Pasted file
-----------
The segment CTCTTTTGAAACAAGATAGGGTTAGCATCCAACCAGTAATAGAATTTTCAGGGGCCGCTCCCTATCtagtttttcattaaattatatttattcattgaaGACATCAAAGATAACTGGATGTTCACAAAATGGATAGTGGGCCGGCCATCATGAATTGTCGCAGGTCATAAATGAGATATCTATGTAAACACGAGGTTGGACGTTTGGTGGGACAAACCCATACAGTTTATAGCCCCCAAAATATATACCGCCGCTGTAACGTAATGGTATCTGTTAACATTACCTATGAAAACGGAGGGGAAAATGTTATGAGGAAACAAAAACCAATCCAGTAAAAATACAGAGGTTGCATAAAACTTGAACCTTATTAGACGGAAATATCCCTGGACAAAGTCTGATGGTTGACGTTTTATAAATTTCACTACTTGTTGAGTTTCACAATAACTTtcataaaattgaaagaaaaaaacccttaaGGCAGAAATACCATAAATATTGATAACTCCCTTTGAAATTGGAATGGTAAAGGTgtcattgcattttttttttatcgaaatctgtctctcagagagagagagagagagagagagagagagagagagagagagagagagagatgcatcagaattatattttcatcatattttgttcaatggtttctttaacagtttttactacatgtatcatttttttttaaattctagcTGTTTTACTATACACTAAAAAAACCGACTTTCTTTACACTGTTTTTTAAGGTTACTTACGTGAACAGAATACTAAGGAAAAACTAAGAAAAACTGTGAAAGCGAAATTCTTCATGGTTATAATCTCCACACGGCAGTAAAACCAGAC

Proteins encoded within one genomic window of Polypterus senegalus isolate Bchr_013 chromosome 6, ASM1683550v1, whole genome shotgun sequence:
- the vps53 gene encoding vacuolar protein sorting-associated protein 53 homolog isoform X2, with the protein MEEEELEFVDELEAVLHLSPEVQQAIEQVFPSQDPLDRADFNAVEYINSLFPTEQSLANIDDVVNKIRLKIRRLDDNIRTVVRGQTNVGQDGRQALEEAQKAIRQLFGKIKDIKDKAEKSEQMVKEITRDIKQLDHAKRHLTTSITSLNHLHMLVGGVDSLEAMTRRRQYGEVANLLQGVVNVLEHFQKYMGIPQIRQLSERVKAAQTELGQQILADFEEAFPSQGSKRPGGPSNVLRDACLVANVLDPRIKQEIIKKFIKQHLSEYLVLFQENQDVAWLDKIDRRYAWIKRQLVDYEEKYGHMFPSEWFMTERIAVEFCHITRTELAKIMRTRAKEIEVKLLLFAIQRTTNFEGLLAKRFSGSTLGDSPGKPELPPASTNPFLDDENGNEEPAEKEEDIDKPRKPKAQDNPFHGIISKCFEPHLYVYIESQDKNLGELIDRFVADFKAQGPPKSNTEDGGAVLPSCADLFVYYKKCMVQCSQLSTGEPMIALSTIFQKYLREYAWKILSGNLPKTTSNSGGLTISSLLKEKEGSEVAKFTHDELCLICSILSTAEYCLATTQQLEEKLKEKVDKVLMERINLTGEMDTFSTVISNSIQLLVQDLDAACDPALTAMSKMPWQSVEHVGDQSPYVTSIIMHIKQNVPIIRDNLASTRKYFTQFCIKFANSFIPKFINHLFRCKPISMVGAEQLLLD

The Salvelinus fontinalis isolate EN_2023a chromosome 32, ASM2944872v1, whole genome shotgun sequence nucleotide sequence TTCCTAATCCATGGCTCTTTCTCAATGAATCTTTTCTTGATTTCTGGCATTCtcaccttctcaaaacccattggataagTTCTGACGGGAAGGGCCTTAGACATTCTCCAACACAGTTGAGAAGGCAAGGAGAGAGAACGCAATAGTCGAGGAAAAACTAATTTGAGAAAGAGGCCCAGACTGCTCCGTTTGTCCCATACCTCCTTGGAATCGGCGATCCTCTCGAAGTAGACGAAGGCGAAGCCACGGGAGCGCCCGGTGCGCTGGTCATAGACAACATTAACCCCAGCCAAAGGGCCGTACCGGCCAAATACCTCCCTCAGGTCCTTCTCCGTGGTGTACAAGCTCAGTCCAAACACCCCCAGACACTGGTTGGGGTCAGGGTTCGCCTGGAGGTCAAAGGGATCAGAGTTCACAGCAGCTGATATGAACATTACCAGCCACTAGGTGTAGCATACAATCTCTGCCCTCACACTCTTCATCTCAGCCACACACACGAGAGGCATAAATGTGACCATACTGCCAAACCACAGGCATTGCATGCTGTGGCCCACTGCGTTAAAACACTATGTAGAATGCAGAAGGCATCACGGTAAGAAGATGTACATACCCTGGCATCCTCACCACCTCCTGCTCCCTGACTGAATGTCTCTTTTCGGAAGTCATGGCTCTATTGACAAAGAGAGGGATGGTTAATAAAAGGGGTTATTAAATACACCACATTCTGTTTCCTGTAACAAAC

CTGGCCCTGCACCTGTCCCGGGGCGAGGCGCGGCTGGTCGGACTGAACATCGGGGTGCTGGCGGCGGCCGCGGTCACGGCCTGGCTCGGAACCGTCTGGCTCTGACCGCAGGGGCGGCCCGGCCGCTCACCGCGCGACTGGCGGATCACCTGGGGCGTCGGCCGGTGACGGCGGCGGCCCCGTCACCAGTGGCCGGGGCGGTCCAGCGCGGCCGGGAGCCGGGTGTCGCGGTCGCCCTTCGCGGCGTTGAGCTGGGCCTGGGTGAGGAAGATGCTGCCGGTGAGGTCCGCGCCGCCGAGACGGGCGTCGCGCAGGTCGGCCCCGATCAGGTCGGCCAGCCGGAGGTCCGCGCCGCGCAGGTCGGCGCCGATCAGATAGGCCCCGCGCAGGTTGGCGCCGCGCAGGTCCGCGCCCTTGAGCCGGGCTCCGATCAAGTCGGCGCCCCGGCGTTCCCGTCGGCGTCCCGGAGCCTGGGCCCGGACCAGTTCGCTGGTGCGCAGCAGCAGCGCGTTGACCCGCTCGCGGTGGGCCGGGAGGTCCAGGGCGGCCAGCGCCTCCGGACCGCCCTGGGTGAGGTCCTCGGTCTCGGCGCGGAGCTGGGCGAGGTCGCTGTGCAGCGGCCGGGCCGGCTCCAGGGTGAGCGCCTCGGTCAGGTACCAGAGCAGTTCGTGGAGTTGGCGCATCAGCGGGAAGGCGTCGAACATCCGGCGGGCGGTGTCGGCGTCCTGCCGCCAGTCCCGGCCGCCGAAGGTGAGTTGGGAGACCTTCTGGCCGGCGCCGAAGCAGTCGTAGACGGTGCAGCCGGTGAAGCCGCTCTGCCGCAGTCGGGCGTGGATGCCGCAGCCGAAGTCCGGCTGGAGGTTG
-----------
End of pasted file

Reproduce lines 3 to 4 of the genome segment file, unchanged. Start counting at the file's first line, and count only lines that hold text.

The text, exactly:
- the vps53 gene encoding vacuolar protein sorting-associated protein 53 homolog isoform X2, with the protein MEEEELEFVDELEAVLHLSPEVQQAIEQVFPSQDPLDRADFNAVEYINSLFPTEQSLANIDDVVNKIRLKIRRLDDNIRTVVRGQTNVGQDGRQALEEAQKAIRQLFGKIKDIKDKAEKSEQMVKEITRDIKQLDHAKRHLTTSITSLNHLHMLVGGVDSLEAMTRRRQYGEVANLLQGVVNVLEHFQKYMGIPQIRQLSERVKAAQTELGQQILADFEEAFPSQGSKRPGGPSNVLRDACLVANVLDPRIKQEIIKKFIKQHLSEYLVLFQENQDVAWLDKIDRRYAWIKRQLVDYEEKYGHMFPSEWFMTERIAVEFCHITRTELAKIMRTRAKEIEVKLLLFAIQRTTNFEGLLAKRFSGSTLGDSPGKPELPPASTNPFLDDENGNEEPAEKEEDIDKPRKPKAQDNPFHGIISKCFEPHLYVYIESQDKNLGELIDRFVADFKAQGPPKSNTEDGGAVLPSCADLFVYYKKCMVQCSQLSTGEPMIALSTIFQKYLREYAWKILSGNLPKTTSNSGGLTISSLLKEKEGSEVAKFTHDELCLICSILSTAEYCLATTQQLEEKLKEKVDKVLMERINLTGEMDTFSTVISNSIQLLVQDLDAACDPALTAMSKMPWQSVEHVGDQSPYVTSIIMHIKQNVPIIRDNLASTRKYFTQFCIKFANSFIPKFINHLFRCKPISMVGAEQLLLD

The Salvelinus fontinalis isolate EN_2023a chromosome 32, ASM2944872v1, whole genome shotgun sequence nucleotide sequence TTCCTAATCCATGGCTCTTTCTCAATGAATCTTTTCTTGATTTCTGGCATTCtcaccttctcaaaacccattggataagTTCTGACGGGAAGGGCCTTAGACATTCTCCAACACAGTTGAGAAGGCAAGGAGAGAGAACGCAATAGTCGAGGAAAAACTAATTTGAGAAAGAGGCCCAGACTGCTCCGTTTGTCCCATACCTCCTTGGAATCGGCGATCCTCTCGAAGTAGACGAAGGCGAAGCCACGGGAGCGCCCGGTGCGCTGGTCATAGACAACATTAACCCCAGCCAAAGGGCCGTACCGGCCAAATACCTCCCTCAGGTCCTTCTCCGTGGTGTACAAGCTCAGTCCAAACACCCCCAGACACTGGTTGGGGTCAGGGTTCGCCTGGAGGTCAAAGGGATCAGAGTTCACAGCAGCTGATATGAACATTACCAGCCACTAGGTGTAGCATACAATCTCTGCCCTCACACTCTTCATCTCAGCCACACACACGAGAGGCATAAATGTGACCATACTGCCAAACCACAGGCATTGCATGCTGTGGCCCACTGCGTTAAAACACTATGTAGAATGCAGAAGGCATCACGGTAAGAAGATGTACATACCCTGGCATCCTCACCACCTCCTGCTCCCTGACTGAATGTCTCTTTTCGGAAGTCATGGCTCTATTGACAAAGAGAGGGATGGTTAATAAAAGGGGTTATTAAATACACCACATTCTGTTTCCTGTAACAAAC